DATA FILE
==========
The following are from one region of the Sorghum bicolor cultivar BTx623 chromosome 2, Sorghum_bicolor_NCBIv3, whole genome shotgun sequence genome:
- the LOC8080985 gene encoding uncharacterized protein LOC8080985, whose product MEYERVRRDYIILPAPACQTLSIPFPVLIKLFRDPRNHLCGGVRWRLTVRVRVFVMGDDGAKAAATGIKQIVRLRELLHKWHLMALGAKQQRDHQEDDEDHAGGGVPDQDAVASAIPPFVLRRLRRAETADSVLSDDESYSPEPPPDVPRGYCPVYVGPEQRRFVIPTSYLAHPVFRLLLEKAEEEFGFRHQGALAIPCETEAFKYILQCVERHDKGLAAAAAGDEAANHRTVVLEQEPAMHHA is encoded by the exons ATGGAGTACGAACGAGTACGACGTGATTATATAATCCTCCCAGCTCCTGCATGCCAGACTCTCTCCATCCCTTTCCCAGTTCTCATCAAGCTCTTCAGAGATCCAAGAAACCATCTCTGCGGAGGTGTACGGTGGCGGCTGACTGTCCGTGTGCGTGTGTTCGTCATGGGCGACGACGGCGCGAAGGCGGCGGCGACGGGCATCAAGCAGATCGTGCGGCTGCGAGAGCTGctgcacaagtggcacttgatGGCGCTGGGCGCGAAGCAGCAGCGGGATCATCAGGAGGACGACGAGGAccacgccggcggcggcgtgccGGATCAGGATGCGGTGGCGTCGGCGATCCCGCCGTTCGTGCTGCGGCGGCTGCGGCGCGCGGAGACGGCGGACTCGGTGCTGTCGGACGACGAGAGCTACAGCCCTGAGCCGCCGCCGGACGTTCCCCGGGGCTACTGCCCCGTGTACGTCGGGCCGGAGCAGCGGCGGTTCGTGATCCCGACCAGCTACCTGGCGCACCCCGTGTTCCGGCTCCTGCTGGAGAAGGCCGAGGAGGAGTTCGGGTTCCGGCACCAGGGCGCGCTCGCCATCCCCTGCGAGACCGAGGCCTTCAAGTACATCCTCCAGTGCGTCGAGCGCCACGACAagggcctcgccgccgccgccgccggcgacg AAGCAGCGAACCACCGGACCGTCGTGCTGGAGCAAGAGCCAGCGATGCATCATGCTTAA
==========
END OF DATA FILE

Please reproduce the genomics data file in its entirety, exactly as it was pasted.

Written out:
The following are from one region of the Sorghum bicolor cultivar BTx623 chromosome 2, Sorghum_bicolor_NCBIv3, whole genome shotgun sequence genome:
- the LOC8080985 gene encoding uncharacterized protein LOC8080985, whose product MEYERVRRDYIILPAPACQTLSIPFPVLIKLFRDPRNHLCGGVRWRLTVRVRVFVMGDDGAKAAATGIKQIVRLRELLHKWHLMALGAKQQRDHQEDDEDHAGGGVPDQDAVASAIPPFVLRRLRRAETADSVLSDDESYSPEPPPDVPRGYCPVYVGPEQRRFVIPTSYLAHPVFRLLLEKAEEEFGFRHQGALAIPCETEAFKYILQCVERHDKGLAAAAAGDEAANHRTVVLEQEPAMHHA is encoded by the exons ATGGAGTACGAACGAGTACGACGTGATTATATAATCCTCCCAGCTCCTGCATGCCAGACTCTCTCCATCCCTTTCCCAGTTCTCATCAAGCTCTTCAGAGATCCAAGAAACCATCTCTGCGGAGGTGTACGGTGGCGGCTGACTGTCCGTGTGCGTGTGTTCGTCATGGGCGACGACGGCGCGAAGGCGGCGGCGACGGGCATCAAGCAGATCGTGCGGCTGCGAGAGCTGctgcacaagtggcacttgatGGCGCTGGGCGCGAAGCAGCAGCGGGATCATCAGGAGGACGACGAGGAccacgccggcggcggcgtgccGGATCAGGATGCGGTGGCGTCGGCGATCCCGCCGTTCGTGCTGCGGCGGCTGCGGCGCGCGGAGACGGCGGACTCGGTGCTGTCGGACGACGAGAGCTACAGCCCTGAGCCGCCGCCGGACGTTCCCCGGGGCTACTGCCCCGTGTACGTCGGGCCGGAGCAGCGGCGGTTCGTGATCCCGACCAGCTACCTGGCGCACCCCGTGTTCCGGCTCCTGCTGGAGAAGGCCGAGGAGGAGTTCGGGTTCCGGCACCAGGGCGCGCTCGCCATCCCCTGCGAGACCGAGGCCTTCAAGTACATCCTCCAGTGCGTCGAGCGCCACGACAagggcctcgccgccgccgccgccggcgacg AAGCAGCGAACCACCGGACCGTCGTGCTGGAGCAAGAGCCAGCGATGCATCATGCTTAA